There is a veritable food court of storage technologies on the market. How do you go about finding the solution that’s a good fit for your organization? In my earlier blogs I talked about hyper-convergence, open source storage, software-defined storage Cloud storage, flash storage, and object storage. To make the process of understanding storage technologies a bit easier, I’ve listed the major technologies and included the pros and cons of each. 

 

Storage TechnologyProsCons
Software-defined storage
  • Automate and manage data from a centralized location.
  • Build your own storage infrastructure, so you don’t have to worry about integrating different vendor products.
  • Flexible scaling allows you to add new features with just software updates.
  • Independent software and hardware means more components to manage.
  • Must ensure that the infrastructure matches the difference in latency and performance across your storage arrays.
Integrated computing platform (ICP), or hyper-convergence
  • Simplifies storage, computing, and network management.
  • Computer, storage, and network comes as a complete package.
  • Good package for a moderate IT budget.
  • Making granular upgrades or minor tweaks is challenging. For example, if the cluster gets low on storage, but the computer is performing well, a storage upgrade alone is not possible.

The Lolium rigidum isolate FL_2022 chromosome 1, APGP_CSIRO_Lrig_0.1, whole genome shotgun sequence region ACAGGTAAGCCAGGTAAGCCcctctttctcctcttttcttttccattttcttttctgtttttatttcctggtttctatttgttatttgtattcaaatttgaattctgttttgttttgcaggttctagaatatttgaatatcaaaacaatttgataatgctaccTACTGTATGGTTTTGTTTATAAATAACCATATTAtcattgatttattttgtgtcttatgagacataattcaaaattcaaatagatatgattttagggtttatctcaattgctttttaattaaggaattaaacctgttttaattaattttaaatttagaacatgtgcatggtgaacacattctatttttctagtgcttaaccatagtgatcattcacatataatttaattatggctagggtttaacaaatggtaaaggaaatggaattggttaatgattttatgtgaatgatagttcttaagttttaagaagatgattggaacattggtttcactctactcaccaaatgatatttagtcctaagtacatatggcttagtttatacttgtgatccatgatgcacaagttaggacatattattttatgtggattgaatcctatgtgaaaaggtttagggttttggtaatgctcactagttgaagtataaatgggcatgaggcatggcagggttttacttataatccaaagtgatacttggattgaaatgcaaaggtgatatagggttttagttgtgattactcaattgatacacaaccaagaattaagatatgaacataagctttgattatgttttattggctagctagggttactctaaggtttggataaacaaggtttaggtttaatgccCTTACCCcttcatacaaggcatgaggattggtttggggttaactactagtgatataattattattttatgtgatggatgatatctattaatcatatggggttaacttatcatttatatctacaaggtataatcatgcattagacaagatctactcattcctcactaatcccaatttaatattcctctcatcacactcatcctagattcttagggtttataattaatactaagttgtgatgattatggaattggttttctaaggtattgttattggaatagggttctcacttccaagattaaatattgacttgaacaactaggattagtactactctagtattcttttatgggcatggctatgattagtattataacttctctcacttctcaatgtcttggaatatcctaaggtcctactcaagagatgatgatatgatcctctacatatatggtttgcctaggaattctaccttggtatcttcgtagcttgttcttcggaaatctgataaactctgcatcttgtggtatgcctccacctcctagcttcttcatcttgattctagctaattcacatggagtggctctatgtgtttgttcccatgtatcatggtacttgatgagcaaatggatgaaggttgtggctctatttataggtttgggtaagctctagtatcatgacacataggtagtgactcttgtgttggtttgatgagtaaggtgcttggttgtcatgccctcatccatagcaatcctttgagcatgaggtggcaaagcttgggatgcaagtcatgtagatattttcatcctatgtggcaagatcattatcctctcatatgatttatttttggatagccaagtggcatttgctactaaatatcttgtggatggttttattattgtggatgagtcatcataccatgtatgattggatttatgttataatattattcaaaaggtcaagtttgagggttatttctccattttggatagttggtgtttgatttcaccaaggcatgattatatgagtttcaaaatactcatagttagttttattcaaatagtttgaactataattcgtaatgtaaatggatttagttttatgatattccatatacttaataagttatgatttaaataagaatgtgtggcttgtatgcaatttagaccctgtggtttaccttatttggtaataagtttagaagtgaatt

• Must upgrade overall capability by adding another appliance when the cluster runs low on storage, even if the rest of the system is operating well.
Open source storage
  • Save money on purchase and maintenance.  
  • No compliance issues.
  • Code modification is based on your organization’s needs.
  • Hidden costs are involved, especially the cost of hiring a trained admin who knows how to operate the system, or training a current admin to do so.  
  • Must be compatible with other platforms in your organization.
  • No technical guidance or customer support. You are on your own if something fails.
Cloud storage
  • Minimal initial investment. 
  • Makes data available for users everywhere. Some availability outside the company VPN.
  • Multiple disaster recovery options keep data safe. 
  • You are charged according to the amount of storage you use. This can be expensive, but beneficial at times for some organizations because they don’t have to pay ahead. 
  • The security of your data depends on your 3rd parties.
  • Because the bulk of your data has to be transferred via the Internet, you will pay more for the bandwidth you use.
Flash storage
  • Able to continually increase capacity.
  • No moving parts (i.e. spinning disks) to create opportunities for storage mishandling.
  • More expensive than hard drives at a dollar per GB level.
  • Performance across vendors and models can vary significantly, even for the same capacity and endurance rating.
Object storage
  • Best solution for backup and recovery options.
  • Good scalability and distributed access.
  • Data is unstructured.
  • Not suited for organizations that deal with a lot of transaction data (i.e. data that frequently changes).